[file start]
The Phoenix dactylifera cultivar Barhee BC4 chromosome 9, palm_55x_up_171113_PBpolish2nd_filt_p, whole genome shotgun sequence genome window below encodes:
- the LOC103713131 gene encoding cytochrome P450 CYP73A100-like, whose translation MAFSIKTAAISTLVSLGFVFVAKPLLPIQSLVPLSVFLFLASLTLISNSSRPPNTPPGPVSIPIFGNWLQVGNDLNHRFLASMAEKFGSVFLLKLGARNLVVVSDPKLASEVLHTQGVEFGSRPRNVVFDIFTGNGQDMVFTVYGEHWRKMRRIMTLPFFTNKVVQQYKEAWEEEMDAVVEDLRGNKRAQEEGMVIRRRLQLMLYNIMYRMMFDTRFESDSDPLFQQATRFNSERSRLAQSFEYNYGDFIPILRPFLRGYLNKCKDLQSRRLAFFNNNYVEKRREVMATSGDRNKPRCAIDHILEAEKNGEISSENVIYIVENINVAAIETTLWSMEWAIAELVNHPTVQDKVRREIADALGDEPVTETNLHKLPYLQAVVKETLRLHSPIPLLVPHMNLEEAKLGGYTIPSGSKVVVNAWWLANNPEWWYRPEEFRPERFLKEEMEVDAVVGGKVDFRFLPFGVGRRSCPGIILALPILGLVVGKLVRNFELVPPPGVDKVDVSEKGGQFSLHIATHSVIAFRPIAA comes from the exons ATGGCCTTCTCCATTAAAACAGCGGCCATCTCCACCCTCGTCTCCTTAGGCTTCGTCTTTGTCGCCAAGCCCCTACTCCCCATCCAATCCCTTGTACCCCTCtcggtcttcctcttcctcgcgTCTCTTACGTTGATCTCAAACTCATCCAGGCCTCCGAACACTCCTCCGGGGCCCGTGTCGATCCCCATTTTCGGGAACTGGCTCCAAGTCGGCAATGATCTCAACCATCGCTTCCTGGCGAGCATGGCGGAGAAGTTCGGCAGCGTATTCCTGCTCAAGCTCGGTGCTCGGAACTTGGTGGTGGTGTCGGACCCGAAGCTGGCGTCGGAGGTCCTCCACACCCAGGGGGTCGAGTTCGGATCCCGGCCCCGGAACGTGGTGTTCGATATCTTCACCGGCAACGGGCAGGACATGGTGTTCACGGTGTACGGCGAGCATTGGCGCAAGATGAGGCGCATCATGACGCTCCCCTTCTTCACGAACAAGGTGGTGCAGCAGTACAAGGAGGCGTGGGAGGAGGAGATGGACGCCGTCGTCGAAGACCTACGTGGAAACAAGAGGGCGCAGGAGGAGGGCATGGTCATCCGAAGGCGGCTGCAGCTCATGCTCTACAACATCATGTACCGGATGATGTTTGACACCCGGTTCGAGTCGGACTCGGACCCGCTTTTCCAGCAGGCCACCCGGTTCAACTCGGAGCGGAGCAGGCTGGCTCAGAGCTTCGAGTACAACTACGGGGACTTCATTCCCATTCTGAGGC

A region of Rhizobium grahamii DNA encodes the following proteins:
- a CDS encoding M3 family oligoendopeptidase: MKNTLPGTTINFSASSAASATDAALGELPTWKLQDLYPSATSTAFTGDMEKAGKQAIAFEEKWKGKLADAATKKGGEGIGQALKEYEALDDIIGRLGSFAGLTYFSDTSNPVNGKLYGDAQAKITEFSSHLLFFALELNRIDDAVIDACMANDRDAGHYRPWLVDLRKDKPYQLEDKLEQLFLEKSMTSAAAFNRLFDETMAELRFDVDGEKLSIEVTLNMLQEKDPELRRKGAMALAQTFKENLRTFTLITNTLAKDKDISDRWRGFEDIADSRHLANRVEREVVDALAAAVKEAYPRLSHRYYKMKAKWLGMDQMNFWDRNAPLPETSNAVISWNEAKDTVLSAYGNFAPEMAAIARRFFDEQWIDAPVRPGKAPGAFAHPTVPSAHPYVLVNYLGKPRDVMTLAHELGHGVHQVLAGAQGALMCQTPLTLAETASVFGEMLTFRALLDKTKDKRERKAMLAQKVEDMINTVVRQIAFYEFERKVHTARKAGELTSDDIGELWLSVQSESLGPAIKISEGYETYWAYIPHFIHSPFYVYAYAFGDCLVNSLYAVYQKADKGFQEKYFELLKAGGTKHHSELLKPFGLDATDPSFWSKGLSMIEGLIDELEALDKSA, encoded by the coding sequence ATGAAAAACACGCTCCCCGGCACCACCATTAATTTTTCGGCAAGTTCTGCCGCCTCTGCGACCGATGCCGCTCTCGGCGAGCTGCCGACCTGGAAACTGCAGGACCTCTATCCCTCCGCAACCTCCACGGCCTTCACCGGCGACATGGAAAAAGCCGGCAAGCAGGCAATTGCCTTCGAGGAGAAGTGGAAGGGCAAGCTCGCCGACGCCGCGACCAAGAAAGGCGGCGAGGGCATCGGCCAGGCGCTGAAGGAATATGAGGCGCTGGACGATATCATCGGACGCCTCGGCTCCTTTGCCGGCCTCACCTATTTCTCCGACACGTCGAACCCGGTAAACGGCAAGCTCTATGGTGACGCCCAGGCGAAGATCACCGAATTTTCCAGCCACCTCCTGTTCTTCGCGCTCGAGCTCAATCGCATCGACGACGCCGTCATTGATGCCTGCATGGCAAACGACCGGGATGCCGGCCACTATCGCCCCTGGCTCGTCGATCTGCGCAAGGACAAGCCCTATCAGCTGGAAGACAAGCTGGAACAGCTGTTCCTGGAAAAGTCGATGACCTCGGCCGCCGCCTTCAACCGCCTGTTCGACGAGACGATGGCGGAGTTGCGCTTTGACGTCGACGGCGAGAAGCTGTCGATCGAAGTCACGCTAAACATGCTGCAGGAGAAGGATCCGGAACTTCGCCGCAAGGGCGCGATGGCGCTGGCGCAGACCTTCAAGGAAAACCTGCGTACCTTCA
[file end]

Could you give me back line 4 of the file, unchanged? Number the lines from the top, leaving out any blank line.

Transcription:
- a CDS encoding M3 family oligoendopeptidase: MKNTLPGTTINFSASSAASATDAALGELPTWKLQDLYPSATSTAFTGDMEKAGKQAIAFEEKWKGKLADAATKKGGEGIGQALKEYEALDDIIGRLGSFAGLTYFSDTSNPVNGKLYGDAQAKITEFSSHLLFFALELNRIDDAVIDACMANDRDAGHYRPWLVDLRKDKPYQLEDKLEQLFLEKSMTSAAAFNRLFDETMAELRFDVDGEKLSIEVTLNMLQEKDPELRRKGAMALAQTFKENLRTFTLITNTLAKDKDISDRWRGFEDIADSRHLANRVEREVVDALAAAVKEAYPRLSHRYYKMKAKWLGMDQMNFWDRNAPLPETSNAVISWNEAKDTVLSAYGNFAPEMAAIARRFFDEQWIDAPVRPGKAPGAFAHPTVPSAHPYVLVNYLGKPRDVMTLAHELGHGVHQVLAGAQGALMCQTPLTLAETASVFGEMLTFRALLDKTKDKRERKAMLAQKVEDMINTVVRQIAFYEFERKVHTARKAGELTSDDIGELWLSVQSESLGPAIKISEGYETYWAYIPHFIHSPFYVYAYAFGDCLVNSLYAVYQKADKGFQEKYFELLKAGGTKHHSELLKPFGLDATDPSFWSKGLSMIEGLIDELEALDKSA, encoded by the coding sequence ATGAAAAACACGCTCCCCGGCACCACCATTAATTTTTCGGCAAGTTCTGCCGCCTCTGCGACCGATGCCGCTCTCGGCGAGCTGCCGACCTGGAAACTGCAGGACCTCTATCCCTCCGCAACCTCCACGGCCTTCACCGGCGACATGGAAAAAGCCGGCAAGCAGGCAATTGCCTTCGAGGAGAAGTGGAAGGGCAAGCTCGCCGACGCCGCGACCAAGAAAGGCGGCGAGGGCATCGGCCAGGCGCTGAAGGAATATGAGGCGCTGGACGATATCATCGGACGCCTCGGCTCCTTTGCCGGCCTCACCTATTTCTCCGACACGTCGAACCCGGTAAACGGCAAGCTCTATGGTGACGCCCAGGCGAAGATCACCGAATTTTCCAGCCACCTCCTGTTCTTCGCGCTCGAGCTCAATCGCATCGACGACGCCGTCATTGATGCCTGCATGGCAAACGACCGGGATGCCGGCCACTATCGCCCCTGGCTCGTCGATCTGCGCAAGGACAAGCCCTATCAGCTGGAAGACAAGCTGGAACAGCTGTTCCTGGAAAAGTCGATGACCTCGGCCGCCGCCTTCAACCGCCTGTTCGACGAGACGATGGCGGAGTTGCGCTTTGACGTCGACGGCGAGAAGCTGTCGATCGAAGTCACGCTAAACATGCTGCAGGAGAAGGATCCGGAACTTCGCCGCAAGGGCGCGATGGCGCTGGCGCAGACCTTCAAGGAAAACCTGCGTACCTTCA